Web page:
It’s ten minutes to midnight and the dance floor is pumping with disco hits. Afro wigs, sequined dresses and Elvis suits collide as a spotlight illuminates the peak of Crested Butte. Beer is flowing, the soul train is moving. It’s an unlikely start to one on America’s oldest and wildest ski races.
At midnight, the gun goes off and pairs of racers start up the first pitch of the 40-mile Goretex Grand Traverse to the cheers of the disco crowd. If conditions are right and teams persist, they’ll climb a total of 7800 feet before skiing down to Aspen, CO in the welcome morning sun. Crossing Star and Taylor passes deep in the cold night, they’ll crest 12,000’ and feel both the empty silence of the midnight woods and the vibrant bonfires that mark checkpoints along the way.
There’s a lot that sets the Grand Traverse apart from other ski mountaineering races. For one, it doesn’t always work: the same conditions that keep the course interesting can close the passage to Aspen, forcing a “Grand Reverse” to Crested Butte. For another, no one style of skiing predominates. To succeed, teams have to be able to manage not only backcountry skiing and navigating by night, but they also have to decide how to move through miles of rolling terrain, be it by skinning or skating.
A decade ago, the race was won on cross-country skis with metal edges. In recent year, ‘skimo’ race skis with comparable weight and superior skiability have dominated. Still, you’ll see all types on course, from two-ton powder skis to three-pin telemark fanatics. It can all get you to Aspen, in the style of your choosing. The only required commonalities are a backpack full of spare equipment and shelter, and a partner to suffer/party along with you.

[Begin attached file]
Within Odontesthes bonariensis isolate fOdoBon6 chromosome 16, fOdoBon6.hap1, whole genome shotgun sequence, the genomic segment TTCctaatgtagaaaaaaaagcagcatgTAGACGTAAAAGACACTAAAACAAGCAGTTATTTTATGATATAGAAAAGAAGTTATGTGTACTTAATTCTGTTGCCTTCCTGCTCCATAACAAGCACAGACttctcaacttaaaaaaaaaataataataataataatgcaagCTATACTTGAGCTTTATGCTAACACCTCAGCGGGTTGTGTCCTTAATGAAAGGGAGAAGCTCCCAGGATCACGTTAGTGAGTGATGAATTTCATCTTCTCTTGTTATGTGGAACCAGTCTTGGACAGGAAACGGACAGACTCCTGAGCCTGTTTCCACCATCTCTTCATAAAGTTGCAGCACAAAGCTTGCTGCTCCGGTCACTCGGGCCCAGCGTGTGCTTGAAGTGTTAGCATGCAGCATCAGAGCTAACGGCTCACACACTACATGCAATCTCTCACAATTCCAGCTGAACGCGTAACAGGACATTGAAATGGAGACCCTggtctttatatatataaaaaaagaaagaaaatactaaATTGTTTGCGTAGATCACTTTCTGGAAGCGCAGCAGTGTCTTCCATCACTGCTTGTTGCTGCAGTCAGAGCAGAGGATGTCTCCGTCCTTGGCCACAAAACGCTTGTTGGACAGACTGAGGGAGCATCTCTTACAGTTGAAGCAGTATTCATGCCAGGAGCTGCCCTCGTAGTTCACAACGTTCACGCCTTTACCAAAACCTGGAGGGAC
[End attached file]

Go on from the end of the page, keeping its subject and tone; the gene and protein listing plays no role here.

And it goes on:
One moment that stands out in my memory from racing in 2014 emerges near Star Pass. The weather was dead cold, and at 5 am the barest hint of dawn was cracking into the sky. Star Peak was silhouetted at the head of the valley, with stars dotting the clear, frigid sky above. Taylor and I stood for a moment by the fire of the aid station, swinging life back into our hands and watching a line of headlamps tracing the skin track upwards. I threaded the frozen tube of my camelback down my shirt, wincing and hoping to thaw it free. The snow around us sparkled in the firelight as we set off again into the cold. It was absurd, beautiful, and too strange— how could you explain to your mother why this what your idea of fun? At the Grand Traverse, you don’t have to. Somehow, you’re surrounded by people who get it.
Story by Icebreaker Ambassador, Patrick Fink